Tuesday, February 18, 2014
Lean is In !
LEAN IS IN!
The core idea of lean management is to maximize the customer value and minimize the waste in the complete process of manufacture from production to delivery of the product. The rigorous processes that Starbucks went through to minimize waste and assemble a toy within 16 seconds from over one minute, clearly says a lot about what an organization can do with lean management.
Lean management can be achieved by a five step process as follows:
As shown above the first step in lean management starts with the specification of how value can be created for the customer. Value can be defined as anything that the customer is willing to pay for. Value created for customer is directly proportional to the business or growth achieved by the organization. Anything i.e. is not of value add to the customer is a “waste” to the organization.
The next step is to identify all the processes that will be add value to the customer and those that create waste of man hours and other resources. Then target for elimination of these processes. For instance, suppose a group of clerks create business value for an organization by entering and processing online, e-mail and fax orders that a company received from its customers. If the fax machine is located far away from the employees (about five hundred) who use it about ten times a day and suppose they waste three minutes a day in walking to the fax machine, the company loses twenty five hours a day which amounts to about nine thousand and fifteen man hours per year. Imagine the enhancement in productivity that would be achieved by eliminating this process and simply moving the fax machine close to the employee. This is the aim in step 2 of the Lean management process.
The third step is to monitor all the processes and tightly bind those processes that create the end product for the customer and adds value to the organization’s business.
The fourth step is again a method to cut out waste and reduce the resources used in storing the inventory. This goal of waste reduction is achieved by the manufacture of goods only when it is “pulled” or wanted by the customer. The customer drives the production of the end product and only when the customer has sent the signal that he is going to buy an item, the product is started to be put together. This optimizes material costs and labor costs because there is no storage cost for the product.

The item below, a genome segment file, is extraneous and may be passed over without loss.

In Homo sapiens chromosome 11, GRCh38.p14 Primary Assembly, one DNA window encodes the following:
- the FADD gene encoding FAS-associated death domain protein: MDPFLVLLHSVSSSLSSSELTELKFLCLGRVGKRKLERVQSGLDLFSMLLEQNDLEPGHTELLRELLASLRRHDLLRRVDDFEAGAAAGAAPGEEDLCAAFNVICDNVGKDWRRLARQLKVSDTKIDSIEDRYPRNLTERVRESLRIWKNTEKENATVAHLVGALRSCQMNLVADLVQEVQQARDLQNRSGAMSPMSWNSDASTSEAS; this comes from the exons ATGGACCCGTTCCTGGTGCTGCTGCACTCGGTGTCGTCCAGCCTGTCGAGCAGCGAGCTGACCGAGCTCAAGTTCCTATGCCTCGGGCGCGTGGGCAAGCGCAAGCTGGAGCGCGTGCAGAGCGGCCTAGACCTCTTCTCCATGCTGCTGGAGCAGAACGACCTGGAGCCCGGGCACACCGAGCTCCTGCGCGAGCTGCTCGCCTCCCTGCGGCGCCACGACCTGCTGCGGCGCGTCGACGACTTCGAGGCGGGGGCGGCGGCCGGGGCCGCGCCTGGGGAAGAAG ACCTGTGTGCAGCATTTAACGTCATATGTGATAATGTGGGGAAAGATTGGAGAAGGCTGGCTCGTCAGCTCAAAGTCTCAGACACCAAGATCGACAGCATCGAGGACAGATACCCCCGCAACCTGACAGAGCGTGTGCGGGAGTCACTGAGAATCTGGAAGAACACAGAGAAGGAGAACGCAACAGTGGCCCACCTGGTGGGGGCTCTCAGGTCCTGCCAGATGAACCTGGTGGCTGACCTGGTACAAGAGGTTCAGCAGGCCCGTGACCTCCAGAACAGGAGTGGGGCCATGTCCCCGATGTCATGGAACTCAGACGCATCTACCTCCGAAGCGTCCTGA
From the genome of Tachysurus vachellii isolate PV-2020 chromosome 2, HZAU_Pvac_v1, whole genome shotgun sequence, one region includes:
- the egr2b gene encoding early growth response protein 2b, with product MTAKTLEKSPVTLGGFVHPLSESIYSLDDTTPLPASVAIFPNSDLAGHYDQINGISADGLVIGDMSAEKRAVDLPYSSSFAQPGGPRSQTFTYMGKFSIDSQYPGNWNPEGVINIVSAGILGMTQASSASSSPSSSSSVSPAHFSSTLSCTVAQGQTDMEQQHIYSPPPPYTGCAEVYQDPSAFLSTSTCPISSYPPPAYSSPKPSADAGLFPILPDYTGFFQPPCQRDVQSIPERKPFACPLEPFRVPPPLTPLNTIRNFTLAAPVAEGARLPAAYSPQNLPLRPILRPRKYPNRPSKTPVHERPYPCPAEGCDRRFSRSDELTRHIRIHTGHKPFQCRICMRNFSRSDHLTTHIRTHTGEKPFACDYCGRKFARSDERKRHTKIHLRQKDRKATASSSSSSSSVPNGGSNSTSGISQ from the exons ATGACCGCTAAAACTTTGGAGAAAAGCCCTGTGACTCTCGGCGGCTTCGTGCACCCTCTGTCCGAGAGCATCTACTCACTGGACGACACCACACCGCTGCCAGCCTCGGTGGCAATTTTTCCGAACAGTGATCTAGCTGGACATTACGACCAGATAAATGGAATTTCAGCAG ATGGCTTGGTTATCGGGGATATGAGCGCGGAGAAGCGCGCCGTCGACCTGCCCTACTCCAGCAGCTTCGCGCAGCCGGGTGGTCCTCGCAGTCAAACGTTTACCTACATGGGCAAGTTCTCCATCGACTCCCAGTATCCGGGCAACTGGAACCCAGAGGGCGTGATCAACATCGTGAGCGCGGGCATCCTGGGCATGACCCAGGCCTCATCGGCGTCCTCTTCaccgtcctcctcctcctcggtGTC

The last step in the lean management process is to achieve perfection with time in reducing wastage and optimizing cost and time in the production of an item. Achieving perfection is about continually reducing waste until there is no way there could be further reduction in waste.
Reduction in waste is arguably the most important aim of Lean management. The following diagram describes the seven deadly wastes that lean management aims to remove:
Waste or “Muda” according to the Japanese tradition is any activity that does not add value to the end product. In addition to the seven deadly wastes(as shown above) there is another waste that has been identified over the years. This waste is called under-utilization of resources which in most cases are employees or people. This can be described as the situation when the abilities and skills of the employees are not used to the fullest degree. In my experience, this is one of the big causes of loss in the IT industries. Mostly around 80% of the work is done by 20% of the employees. This is called over-staffing. Again under-staffing can also lead to wastage of skills because the employees will not be able give their best in any particular task if they are assigned multiple tasks simultaneously. Therefore, striking the right balance between under-staffing and over-staffing becomes very important in such as case.
Typically, in order to do waste management of resources, the following steps can be taken:
1 1) Cross training people in different functions and technologies so that in case one resource is absent, the other resource has the skill to finish that task.
2) Motivating the resources to give their best in their work.
3 3) Appropriate incentives should be given to employees.
While working in IT, I have realized that suddenly applying lean management techniques in the allocation of resources leads to chaos and employee dissatisfaction. This happens because earlier the employees were used to work in a relaxed way, however they do not understand what is the necessity to maximize the amount of work in a minimum amount of time. In a way, it affects the quality of work too. What is the best way to apply lean management techniques in this circumstance?
2 2) http://www.greenoaksolutions.co.uk/blog/bid/91522/8-Lean-management-techniques-to-optimise-Recycling-processes
9 9) http://www.cio.com/article/701366/Improve_Your_Productivity_With_3_Lean_Manufacturing_Principles